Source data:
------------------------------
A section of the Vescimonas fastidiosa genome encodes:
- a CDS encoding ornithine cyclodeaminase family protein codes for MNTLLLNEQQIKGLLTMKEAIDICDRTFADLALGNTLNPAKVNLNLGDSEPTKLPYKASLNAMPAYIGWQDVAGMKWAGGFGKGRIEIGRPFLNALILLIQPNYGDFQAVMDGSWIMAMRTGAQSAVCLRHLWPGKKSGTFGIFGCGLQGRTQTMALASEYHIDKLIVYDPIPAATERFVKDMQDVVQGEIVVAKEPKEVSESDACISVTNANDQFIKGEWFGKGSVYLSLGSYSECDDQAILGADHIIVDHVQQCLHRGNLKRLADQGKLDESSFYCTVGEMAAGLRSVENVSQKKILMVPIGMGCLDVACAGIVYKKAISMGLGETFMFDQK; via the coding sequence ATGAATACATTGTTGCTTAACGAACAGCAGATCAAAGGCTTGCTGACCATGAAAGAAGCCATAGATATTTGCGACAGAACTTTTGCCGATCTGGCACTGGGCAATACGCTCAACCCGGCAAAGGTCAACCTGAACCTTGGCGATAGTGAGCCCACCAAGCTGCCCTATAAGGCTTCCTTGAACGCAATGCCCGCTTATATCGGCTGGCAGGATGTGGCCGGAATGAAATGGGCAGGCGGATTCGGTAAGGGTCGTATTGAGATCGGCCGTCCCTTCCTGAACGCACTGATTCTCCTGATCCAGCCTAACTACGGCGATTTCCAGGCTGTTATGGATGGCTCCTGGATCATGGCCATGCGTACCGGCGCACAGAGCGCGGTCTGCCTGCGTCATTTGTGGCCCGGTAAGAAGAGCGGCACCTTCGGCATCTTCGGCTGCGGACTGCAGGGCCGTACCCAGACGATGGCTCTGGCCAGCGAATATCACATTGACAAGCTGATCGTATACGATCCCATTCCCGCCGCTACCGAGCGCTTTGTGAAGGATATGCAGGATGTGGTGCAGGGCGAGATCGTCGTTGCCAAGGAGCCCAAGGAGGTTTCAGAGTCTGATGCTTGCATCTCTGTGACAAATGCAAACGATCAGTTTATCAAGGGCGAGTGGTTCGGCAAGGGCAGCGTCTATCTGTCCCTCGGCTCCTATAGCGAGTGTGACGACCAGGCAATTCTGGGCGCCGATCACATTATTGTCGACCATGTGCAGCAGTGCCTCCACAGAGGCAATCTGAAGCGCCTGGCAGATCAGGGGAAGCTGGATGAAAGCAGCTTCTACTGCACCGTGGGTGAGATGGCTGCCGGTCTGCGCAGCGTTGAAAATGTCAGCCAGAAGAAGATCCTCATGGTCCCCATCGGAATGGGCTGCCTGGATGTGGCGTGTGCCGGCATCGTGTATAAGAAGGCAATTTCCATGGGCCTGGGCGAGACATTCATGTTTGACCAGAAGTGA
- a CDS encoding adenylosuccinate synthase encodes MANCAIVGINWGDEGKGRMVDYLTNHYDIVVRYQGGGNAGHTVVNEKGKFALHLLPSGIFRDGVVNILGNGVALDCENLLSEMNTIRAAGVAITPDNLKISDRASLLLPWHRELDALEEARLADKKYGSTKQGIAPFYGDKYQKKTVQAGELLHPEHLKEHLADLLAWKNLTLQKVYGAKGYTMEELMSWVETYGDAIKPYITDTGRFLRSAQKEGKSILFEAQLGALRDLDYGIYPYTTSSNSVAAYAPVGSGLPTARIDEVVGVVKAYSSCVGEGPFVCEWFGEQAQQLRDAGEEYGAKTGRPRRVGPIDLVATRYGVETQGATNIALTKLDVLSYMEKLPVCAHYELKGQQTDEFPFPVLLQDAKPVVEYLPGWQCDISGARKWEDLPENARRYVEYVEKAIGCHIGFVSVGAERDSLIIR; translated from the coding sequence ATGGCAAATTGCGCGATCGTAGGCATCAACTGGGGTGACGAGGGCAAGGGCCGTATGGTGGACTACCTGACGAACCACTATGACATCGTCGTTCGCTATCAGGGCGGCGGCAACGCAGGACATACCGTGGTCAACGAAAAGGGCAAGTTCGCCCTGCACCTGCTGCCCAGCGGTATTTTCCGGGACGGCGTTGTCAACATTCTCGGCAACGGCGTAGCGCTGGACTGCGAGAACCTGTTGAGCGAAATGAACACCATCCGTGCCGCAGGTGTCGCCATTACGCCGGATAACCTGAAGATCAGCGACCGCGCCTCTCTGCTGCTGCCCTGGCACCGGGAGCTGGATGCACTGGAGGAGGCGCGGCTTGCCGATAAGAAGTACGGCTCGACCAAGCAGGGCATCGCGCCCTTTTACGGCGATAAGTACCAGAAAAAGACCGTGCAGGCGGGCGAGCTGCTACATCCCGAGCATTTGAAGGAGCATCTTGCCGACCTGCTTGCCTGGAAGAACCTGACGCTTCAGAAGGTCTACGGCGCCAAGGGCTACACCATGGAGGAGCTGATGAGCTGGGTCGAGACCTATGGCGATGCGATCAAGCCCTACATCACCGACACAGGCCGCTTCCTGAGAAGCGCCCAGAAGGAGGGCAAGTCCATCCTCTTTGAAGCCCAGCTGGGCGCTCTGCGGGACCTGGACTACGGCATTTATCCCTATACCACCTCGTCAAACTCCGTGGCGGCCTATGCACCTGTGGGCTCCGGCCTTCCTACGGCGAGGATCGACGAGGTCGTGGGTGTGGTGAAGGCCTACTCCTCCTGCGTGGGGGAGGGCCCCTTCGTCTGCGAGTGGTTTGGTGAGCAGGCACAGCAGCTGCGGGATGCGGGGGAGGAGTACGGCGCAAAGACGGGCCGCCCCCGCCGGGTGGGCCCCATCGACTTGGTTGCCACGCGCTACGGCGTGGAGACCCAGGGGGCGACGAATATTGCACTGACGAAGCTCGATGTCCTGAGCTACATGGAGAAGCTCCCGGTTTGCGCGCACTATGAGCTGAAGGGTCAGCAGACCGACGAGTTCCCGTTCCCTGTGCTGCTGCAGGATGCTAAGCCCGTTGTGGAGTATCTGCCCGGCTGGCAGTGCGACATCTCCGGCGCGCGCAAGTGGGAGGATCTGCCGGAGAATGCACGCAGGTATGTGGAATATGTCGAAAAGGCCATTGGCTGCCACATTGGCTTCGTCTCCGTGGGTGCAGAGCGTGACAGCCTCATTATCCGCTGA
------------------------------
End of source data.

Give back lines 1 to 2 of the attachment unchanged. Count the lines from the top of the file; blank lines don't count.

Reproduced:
A section of the Vescimonas fastidiosa genome encodes:
- a CDS encoding ornithine cyclodeaminase family protein codes for MNTLLLNEQQIKGLLTMKEAIDICDRTFADLALGNTLNPAKVNLNLGDSEPTKLPYKASLNAMPAYIGWQDVAGMKWAGGFGKGRIEIGRPFLNALILLIQPNYGDFQAVMDGSWIMAMRTGAQSAVCLRHLWPGKKSGTFGIFGCGLQGRTQTMALASEYHIDKLIVYDPIPAATERFVKDMQDVVQGEIVVAKEPKEVSESDACISVTNANDQFIKGEWFGKGSVYLSLGSYSECDDQAILGADHIIVDHVQQCLHRGNLKRLADQGKLDESSFYCTVGEMAAGLRSVENVSQKKILMVPIGMGCLDVACAGIVYKKAISMGLGETFMFDQK; via the coding sequence ATGAATACATTGTTGCTTAACGAACAGCAGATCAAAGGCTTGCTGACCATGAAAGAAGCCATAGATATTTGCGACAGAACTTTTGCCGATCTGGCACTGGGCAATACGCTCAACCCGGCAAAGGTCAACCTGAACCTTGGCGATAGTGAGCCCACCAAGCTGCCCTATAAGGCTTCCTTGAACGCAATGCCCGCTTATATCGGCTGGCAGGATGTGGCCGGAATGAAATGGGCAGGCGGATTCGGTAAGGGTCGTATTGAGATCGGCCGTCCCTTCCTGAACGCACTGATTCTCCTGATCCAGCCTAACTACGGCGATTTCCAGGCTGTTATGGATGGCTCCTGGATCATGGCCATGCGTACCGGCGCACAGAGCGCGGTCTGCCTGCGTCATTTGTGGCCCGGTAAGAAGAGCGGCACCTTCGGCATCTTCGGCTGCGGACTGCAGGGCCGTACCCAGACGATGGCTCTGGCCAGCGAATATCACATTGACAAGCTGATCGTATACGATCCCATTCCCGCCGCTACCGAGCGCTTTGTGAAGGATATGCAGGATGTGGTGCAGGGCGAGATCGTCGTTGCCAAGGAGCCCAAGGAGGTTTCAGAGTCTGATGCTTGCATCTCTGTGACAAATGCAAACGATCAGTTTATCAAGGGCGAGTGGTTCGGCAAGGGCAGCGTCTATCTGTCCCTCGGCTCCTATAGCGAGTGTGACGACCAGGCAATTCTGGGCGCCGATCACATTATTGTCGACCATGTGCAGCAGTGCCTCCACAGAGGCAATCTGAAGCGCCTGGCAGATCAGGGGAAGCTGGATGAAAGCAGCTTCTACTGCACCGTGGGTGAGATGGCTGCCGGTCTGCGCAGCGTTGAAAATGTCAGCCAGAAGAAGATCCTCATGGTCCCCATCGGAATGGGCTGCCTGGATGTGGCGTGTGCCGGCATCGTGTATAAGAAGGCAATTTCCATGGGCCTGGGCGAGACATTCATGTTTGACCAGAAGTGA